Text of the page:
Some experts argue that a grand deal is the only hope—freeze or elimination of North Korea’s nuclear program in return for economic assistance, a guarantee that the US would not seek to overthrow the regime and a formal peace treaty. But the level of distrust between the US and North Korea is so great that it is difficult to imagine such a grand deal being agreed. It also seems clear that the US will ultimately have to accept North Korea as a nuclear power, and live with that, as it did with China many decades ago. It will also have to accept that unification of the Korean peninsula under South Korea would never be accepted by China, and is not a realistic option.

Although China wants political stability on the Korean peninsula, it is also very keen that any resolution of the North Korean problem results in a weakening of the US position in Asia—such as by a reduction in the US commitment to defend South Korea through a cut or even removal of US troops from the South. Even though there is no love lost between China and North Korea , the North will have done China a great favor if it manages to weaken the alliance between US and South Korea.

Trade is another factor which is working in China’s favor. South Korea is becoming increasingly dependent on the Chinese market. And, depending on the outcome, Donald Trump’s threat to renegotiate or even abolish the US-Korea Free Trade Agreement could help tilt South Korea’s trade further toward China. The South China Sea is another area where China has stolen a march on the US and its partners, and will remain a strategic flashpoint for at least some time to come.

China Snaffles the South China Sea from Its Southeast Asian Neighbors

Myriad countries surround the South China Sea, namely China, the Philippines , Vietnam , Brunei, Malaysia and Taiwan . It is thus not surprising that since time immemorial these same countries should have had overlapping claims to these waters, their reefs, islands and atolls, including the Spratly Islands, Paracel Islands and Scarborough Shoal. The South China Sea is a massive 1.4 square million miles, an area the size of Mexico and larger than the Mediterranean Sea.

In 1947, China issued a map of its claims, which encompassed about 90% of the entire South China Sea. This claim has come to be known as the “nine-dash-line”, which reflects the pictorial representation of China’s claim. In 2009, China submitted a diplomatic note to the UN including the nine-dash-line on a map. This overlaps with claims by the Philippines , Vietnam , Malaysia , Indonesia and Brunei. According to the UN Convention on the Law of the Sea (UNCLOS), to which China is a signatory, countries have special access to marine resources, including fisheries, oil and gas, in the area up to 200 nautical miles from their shores, called exclusive economic zones. Most of the South China Sea is very much further from China than that distance.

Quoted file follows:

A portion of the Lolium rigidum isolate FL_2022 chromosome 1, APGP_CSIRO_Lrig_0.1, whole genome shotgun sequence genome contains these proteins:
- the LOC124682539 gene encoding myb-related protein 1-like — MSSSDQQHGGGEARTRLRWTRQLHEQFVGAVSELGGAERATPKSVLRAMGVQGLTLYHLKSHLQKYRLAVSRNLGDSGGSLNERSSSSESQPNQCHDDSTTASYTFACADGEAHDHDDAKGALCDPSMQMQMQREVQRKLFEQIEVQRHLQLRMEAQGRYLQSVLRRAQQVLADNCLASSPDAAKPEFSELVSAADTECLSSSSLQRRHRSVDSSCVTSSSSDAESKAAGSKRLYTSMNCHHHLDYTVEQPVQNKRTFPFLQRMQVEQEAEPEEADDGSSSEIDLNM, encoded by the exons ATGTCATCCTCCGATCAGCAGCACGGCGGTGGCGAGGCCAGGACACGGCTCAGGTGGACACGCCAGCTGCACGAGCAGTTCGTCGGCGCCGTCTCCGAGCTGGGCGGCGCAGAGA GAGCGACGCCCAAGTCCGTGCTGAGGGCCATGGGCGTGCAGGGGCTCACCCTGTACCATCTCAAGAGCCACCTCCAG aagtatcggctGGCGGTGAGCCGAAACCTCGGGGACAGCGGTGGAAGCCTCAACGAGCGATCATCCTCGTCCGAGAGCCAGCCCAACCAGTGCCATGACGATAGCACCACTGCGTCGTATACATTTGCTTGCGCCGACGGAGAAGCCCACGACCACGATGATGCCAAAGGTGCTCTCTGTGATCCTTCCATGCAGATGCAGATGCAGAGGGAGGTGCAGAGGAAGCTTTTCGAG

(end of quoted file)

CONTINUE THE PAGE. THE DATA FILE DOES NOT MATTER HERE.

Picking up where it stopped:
In 2012, China forcibly seized control of the previously unoccupied Scarborough Shoal during a standoff with the Philippine Navy. The Scarborough Shoal is only 100 miles from the Philippines , but 500 miles from China. Under a 2012 deal mediated by the US, China and the Philippines promised to withdraw their forces from the shoal until a deal over its ownership could be reached. The Philippines complied with the agreement and withdrew. China, however, did not abide by the agreement and maintained its presence at the shoal, effectively militarizing it. Then Philippine President Benigno S. Aquino III later compared China’s behavior to Nazi Germany’s annexation of Czechoslovakia.

With no other recourse, the Philippines took China to a UNCLOS tribunal. China boycotted the tribunal’s proceedings on the basis that it had indisputable sovereignty over its claimed area and that the tribunal did not have the authority to deal with this matter. Reflecting its indignation and contempt for the Philippine challenge, China embarked on massive construction exercise in the South China Sea, building or expanding at least seven artificial islands, some with airports on which military aircraft can land.

This was clearly a ploy to create “facts on the water”, which are irreversible. It is dubbed the great wall of sand by senior US officials. In 2014, China also deployed a deep-sea oil rig within Vietnam’s exclusive economic zone, leading to a drawn out dispute. President Obama’s reluctance to stand up to Beijing during the early stages of its blatant land reclamation activities in the South China Sea only emboldened Beijing to continue with its buildup and militarization of artificial islands. And the US’ subsequent freedom of navigation exercises through the South China Sea are a case of “too little/too late”.